Sooner or later, her kind of sh**, threats, are gonna screw over lots of everyday workers – when the firms relocate elsewhere (Ireland, Singapore, etc. ) and the new CEO’s send our jobs to Mexico, China or Vietnam – where workers will be happy to take less.

    Liked by 1 person

  3. My problem with CEO pay is not the amount of the pay, but the other perks, whether they retire, move on, or are fired for poor performance. Straight forward taxable or deferred pay is one thing, but the really costly perks are quite another. If I got fired, I’d get nothing. If a CEO gets fired, he takes millions with him.

    Liked by 1 person

  4. “The large numbers – and sometimes underserved pay of CEOs – presents an easy target to push the notion of a rigged, unfair economy as Sen Warren believes, nothing more.”

    Mostly true.

    And mostly a straw man argument. Granted, redistributing the pay, cash or otherwise, of one man to thousands of employees will not affect their individual income significantly. It does not logically follow that the economy is –not– “rigged and unfair”.

    It is simplistic for Warren or others to imply that, and arguably politically effective. The economy is much more complicated. One of your commenters used the phrase “Despite scholarly volumes…”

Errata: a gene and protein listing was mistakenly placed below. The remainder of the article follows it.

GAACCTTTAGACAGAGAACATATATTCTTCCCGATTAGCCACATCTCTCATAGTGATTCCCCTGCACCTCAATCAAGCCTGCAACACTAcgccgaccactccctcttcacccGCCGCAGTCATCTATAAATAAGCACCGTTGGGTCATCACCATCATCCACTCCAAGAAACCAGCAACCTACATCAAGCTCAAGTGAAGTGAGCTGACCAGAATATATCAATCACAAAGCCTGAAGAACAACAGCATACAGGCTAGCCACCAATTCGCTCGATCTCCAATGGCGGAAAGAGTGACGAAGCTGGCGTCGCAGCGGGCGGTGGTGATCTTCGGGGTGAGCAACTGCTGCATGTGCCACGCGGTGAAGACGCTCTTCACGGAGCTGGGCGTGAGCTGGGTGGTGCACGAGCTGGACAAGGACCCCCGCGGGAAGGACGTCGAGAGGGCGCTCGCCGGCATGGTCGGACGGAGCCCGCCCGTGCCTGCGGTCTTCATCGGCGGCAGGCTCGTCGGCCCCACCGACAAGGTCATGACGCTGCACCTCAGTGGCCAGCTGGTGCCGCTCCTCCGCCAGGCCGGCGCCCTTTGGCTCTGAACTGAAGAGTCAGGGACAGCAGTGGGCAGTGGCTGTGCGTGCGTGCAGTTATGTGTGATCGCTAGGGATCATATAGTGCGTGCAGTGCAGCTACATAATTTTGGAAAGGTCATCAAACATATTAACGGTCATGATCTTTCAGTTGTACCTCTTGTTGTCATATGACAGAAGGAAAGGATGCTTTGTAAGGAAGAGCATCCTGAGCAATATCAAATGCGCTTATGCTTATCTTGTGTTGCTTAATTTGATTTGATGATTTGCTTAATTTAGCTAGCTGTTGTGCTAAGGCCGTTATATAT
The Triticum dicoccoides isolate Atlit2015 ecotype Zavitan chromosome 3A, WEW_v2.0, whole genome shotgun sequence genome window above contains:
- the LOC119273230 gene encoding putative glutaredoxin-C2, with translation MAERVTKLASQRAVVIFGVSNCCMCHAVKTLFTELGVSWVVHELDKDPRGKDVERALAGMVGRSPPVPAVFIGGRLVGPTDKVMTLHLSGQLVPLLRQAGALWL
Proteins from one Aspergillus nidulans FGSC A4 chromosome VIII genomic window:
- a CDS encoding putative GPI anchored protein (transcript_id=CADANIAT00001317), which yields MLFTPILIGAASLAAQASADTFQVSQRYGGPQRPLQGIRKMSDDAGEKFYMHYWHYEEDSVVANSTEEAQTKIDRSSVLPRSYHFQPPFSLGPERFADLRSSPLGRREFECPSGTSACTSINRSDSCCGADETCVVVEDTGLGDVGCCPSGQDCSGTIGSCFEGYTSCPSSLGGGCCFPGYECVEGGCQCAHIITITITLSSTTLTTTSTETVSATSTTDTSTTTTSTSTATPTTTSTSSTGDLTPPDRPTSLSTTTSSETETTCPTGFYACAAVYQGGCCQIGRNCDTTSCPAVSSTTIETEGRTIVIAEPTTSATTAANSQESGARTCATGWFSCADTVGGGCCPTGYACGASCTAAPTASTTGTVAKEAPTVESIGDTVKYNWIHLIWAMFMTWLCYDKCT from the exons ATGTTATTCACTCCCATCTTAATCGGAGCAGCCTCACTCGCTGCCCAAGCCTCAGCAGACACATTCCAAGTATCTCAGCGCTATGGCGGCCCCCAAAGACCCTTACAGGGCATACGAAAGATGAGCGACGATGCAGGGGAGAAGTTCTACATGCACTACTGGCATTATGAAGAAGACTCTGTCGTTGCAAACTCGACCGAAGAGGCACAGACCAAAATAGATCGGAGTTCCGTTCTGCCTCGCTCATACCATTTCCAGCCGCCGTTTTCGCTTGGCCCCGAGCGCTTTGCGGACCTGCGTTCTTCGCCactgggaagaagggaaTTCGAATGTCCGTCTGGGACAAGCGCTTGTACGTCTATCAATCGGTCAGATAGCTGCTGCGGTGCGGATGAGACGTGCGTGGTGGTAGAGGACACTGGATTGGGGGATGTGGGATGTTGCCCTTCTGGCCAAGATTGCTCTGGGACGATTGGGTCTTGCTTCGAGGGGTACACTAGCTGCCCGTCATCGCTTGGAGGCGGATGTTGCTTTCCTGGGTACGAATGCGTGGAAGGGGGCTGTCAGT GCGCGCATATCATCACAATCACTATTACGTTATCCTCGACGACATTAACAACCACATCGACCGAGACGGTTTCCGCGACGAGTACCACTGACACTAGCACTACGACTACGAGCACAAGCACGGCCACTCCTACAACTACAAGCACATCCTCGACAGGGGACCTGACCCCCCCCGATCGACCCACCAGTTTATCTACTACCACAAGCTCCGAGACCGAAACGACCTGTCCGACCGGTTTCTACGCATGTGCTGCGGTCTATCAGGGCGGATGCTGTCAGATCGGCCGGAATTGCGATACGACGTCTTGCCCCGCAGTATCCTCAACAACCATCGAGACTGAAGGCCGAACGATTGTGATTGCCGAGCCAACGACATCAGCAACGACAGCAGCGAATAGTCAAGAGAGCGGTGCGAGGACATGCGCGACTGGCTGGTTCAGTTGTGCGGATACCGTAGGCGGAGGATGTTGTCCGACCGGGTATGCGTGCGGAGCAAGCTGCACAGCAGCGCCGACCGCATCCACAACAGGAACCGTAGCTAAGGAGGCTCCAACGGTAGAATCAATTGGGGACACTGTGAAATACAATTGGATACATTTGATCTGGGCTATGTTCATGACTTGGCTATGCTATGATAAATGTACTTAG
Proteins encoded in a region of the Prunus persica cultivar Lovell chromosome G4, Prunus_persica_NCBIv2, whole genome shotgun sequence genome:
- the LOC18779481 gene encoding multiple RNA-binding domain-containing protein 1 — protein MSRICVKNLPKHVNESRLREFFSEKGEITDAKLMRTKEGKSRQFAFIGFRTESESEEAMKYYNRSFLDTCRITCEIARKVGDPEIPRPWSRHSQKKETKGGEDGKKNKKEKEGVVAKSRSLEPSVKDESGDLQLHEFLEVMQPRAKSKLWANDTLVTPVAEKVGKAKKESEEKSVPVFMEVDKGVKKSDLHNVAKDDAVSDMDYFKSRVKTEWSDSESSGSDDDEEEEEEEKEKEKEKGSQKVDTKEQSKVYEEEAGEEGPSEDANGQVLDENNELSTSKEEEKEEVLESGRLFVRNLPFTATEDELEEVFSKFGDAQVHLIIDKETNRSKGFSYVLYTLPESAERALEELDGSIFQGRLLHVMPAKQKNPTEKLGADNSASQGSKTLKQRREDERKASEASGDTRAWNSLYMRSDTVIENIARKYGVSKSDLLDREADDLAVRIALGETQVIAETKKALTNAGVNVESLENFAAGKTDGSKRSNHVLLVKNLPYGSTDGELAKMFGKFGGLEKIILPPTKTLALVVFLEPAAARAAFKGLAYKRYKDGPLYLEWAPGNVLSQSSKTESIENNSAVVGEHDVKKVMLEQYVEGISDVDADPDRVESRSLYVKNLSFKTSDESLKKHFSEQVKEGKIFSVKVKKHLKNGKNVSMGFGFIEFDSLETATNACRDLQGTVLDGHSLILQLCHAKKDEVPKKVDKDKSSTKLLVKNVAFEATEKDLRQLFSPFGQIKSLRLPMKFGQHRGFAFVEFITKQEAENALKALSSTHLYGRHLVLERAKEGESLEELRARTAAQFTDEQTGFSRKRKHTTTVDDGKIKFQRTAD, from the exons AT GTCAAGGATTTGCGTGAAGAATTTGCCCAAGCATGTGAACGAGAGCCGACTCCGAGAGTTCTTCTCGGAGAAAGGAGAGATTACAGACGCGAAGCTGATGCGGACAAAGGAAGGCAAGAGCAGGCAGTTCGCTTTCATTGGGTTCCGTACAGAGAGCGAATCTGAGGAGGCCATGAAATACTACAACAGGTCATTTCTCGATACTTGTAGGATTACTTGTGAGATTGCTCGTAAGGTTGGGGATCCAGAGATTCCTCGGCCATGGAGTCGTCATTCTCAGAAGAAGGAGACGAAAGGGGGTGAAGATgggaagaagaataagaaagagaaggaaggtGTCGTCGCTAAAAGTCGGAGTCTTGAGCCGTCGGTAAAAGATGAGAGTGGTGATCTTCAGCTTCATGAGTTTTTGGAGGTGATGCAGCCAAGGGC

Despite, indeed. There are scholarly volumes to support or refute any given economic principle, most fall under the heading TLDR. But the image of multiple homes and multimillion incomes vs. a family of four with two incomes surviving in a two bedroom home or apartment is visceral. Maybe too visceral, if it results in class warfare, instead of reasonable reforms.

    An equally “easy target” is that same four person household barely surviving on two incomes, with no savings, one emergency away from disaster. For the most part, they are not there because they are lazy, ignorant, or otherwise inferior. And the work they do is vital to the economy. An intelligent society/economy/government would ensure that they are well cared for, even if it meant the CEO, CFO, CPA, etc. each had one dollar less. Or one vacation home less?

    Liked by 1 person

  5. I had to read this comment twice, to parse the grammatical and spelling errors. CEO pay comes from company assets, reducing dividends for investors, but also from workers pay. It’s the modern equivalent of feudal enterprises, where the local leader (baron, earl, duke, etc.) effectively controlled the land and the wealth, and the workers were effectively slaves.

    Liked by 1 person

  6. I never had a problem with CEO pay to worker ratio because irrelevant. A CEO of factory workers can’t compare to a CEO of a law firm. The number of workers and wages are paid quite different.

    I never, ever have a problem with company founders pay. They took the risks and they earned it.

    My problem is that the some of the compensation for CEOs does not match their performance or their value but corporate boards claim that they have to pay these competitive rates and bonuses. A CEO that leads it’s company to bankruptcy should not be paid in my opinion.

    I have more of a problem with politicians who entry congress poor and after a few terms are millionaires. They didn’t get rich on government checks. Where did they get their money? Art work?

    Like